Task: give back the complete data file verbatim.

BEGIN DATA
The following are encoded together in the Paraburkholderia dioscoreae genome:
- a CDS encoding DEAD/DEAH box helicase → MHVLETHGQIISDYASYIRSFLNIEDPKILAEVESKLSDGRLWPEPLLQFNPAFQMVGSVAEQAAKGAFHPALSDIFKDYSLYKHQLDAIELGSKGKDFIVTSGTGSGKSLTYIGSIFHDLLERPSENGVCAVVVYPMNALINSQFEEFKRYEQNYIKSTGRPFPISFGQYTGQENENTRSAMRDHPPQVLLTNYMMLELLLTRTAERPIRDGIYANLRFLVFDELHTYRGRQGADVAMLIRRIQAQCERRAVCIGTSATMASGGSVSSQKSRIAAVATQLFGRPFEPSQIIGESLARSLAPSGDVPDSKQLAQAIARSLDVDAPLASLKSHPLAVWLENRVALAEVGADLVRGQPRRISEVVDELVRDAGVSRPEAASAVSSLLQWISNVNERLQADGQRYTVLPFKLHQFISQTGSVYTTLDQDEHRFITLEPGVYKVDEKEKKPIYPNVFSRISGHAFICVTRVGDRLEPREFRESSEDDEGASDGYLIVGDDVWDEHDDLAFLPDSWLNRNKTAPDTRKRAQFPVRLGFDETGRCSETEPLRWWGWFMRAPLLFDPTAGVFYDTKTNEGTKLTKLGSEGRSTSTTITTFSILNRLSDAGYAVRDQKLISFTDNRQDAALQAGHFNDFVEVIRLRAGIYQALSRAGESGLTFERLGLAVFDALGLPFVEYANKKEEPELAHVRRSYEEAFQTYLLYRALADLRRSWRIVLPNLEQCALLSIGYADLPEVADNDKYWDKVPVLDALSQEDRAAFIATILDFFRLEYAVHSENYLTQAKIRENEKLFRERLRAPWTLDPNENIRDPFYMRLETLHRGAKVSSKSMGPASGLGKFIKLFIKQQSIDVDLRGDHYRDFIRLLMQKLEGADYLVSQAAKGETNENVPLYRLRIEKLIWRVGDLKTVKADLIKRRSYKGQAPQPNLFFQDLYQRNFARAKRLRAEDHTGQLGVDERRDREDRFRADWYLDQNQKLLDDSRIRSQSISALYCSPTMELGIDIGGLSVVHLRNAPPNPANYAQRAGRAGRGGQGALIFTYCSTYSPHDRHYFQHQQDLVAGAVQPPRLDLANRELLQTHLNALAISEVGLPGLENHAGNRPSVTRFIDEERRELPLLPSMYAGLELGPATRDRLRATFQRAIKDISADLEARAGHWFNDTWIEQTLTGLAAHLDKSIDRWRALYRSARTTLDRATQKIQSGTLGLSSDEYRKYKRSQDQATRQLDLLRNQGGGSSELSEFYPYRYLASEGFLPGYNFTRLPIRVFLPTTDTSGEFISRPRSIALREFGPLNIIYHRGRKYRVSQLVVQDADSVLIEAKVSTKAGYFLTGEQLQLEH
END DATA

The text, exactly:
The following are encoded together in the Paraburkholderia dioscoreae genome:
- a CDS encoding DEAD/DEAH box helicase → MHVLETHGQIISDYASYIRSFLNIEDPKILAEVESKLSDGRLWPEPLLQFNPAFQMVGSVAEQAAKGAFHPALSDIFKDYSLYKHQLDAIELGSKGKDFIVTSGTGSGKSLTYIGSIFHDLLERPSENGVCAVVVYPMNALINSQFEEFKRYEQNYIKSTGRPFPISFGQYTGQENENTRSAMRDHPPQVLLTNYMMLELLLTRTAERPIRDGIYANLRFLVFDELHTYRGRQGADVAMLIRRIQAQCERRAVCIGTSATMASGGSVSSQKSRIAAVATQLFGRPFEPSQIIGESLARSLAPSGDVPDSKQLAQAIARSLDVDAPLASLKSHPLAVWLENRVALAEVGADLVRGQPRRISEVVDELVRDAGVSRPEAASAVSSLLQWISNVNERLQADGQRYTVLPFKLHQFISQTGSVYTTLDQDEHRFITLEPGVYKVDEKEKKPIYPNVFSRISGHAFICVTRVGDRLEPREFRESSEDDEGASDGYLIVGDDVWDEHDDLAFLPDSWLNRNKTAPDTRKRAQFPVRLGFDETGRCSETEPLRWWGWFMRAPLLFDPTAGVFYDTKTNEGTKLTKLGSEGRSTSTTITTFSILNRLSDAGYAVRDQKLISFTDNRQDAALQAGHFNDFVEVIRLRAGIYQALSRAGESGLTFERLGLAVFDALGLPFVEYANKKEEPELAHVRRSYEEAFQTYLLYRALADLRRSWRIVLPNLEQCALLSIGYADLPEVADNDKYWDKVPVLDALSQEDRAAFIATILDFFRLEYAVHSENYLTQAKIRENEKLFRERLRAPWTLDPNENIRDPFYMRLETLHRGAKVSSKSMGPASGLGKFIKLFIKQQSIDVDLRGDHYRDFIRLLMQKLEGADYLVSQAAKGETNENVPLYRLRIEKLIWRVGDLKTVKADLIKRRSYKGQAPQPNLFFQDLYQRNFARAKRLRAEDHTGQLGVDERRDREDRFRADWYLDQNQKLLDDSRIRSQSISALYCSPTMELGIDIGGLSVVHLRNAPPNPANYAQRAGRAGRGGQGALIFTYCSTYSPHDRHYFQHQQDLVAGAVQPPRLDLANRELLQTHLNALAISEVGLPGLENHAGNRPSVTRFIDEERRELPLLPSMYAGLELGPATRDRLRATFQRAIKDISADLEARAGHWFNDTWIEQTLTGLAAHLDKSIDRWRALYRSARTTLDRATQKIQSGTLGLSSDEYRKYKRSQDQATRQLDLLRNQGGGSSELSEFYPYRYLASEGFLPGYNFTRLPIRVFLPTTDTSGEFISRPRSIALREFGPLNIIYHRGRKYRVSQLVVQDADSVLIEAKVSTKAGYFLTGEQLQLEH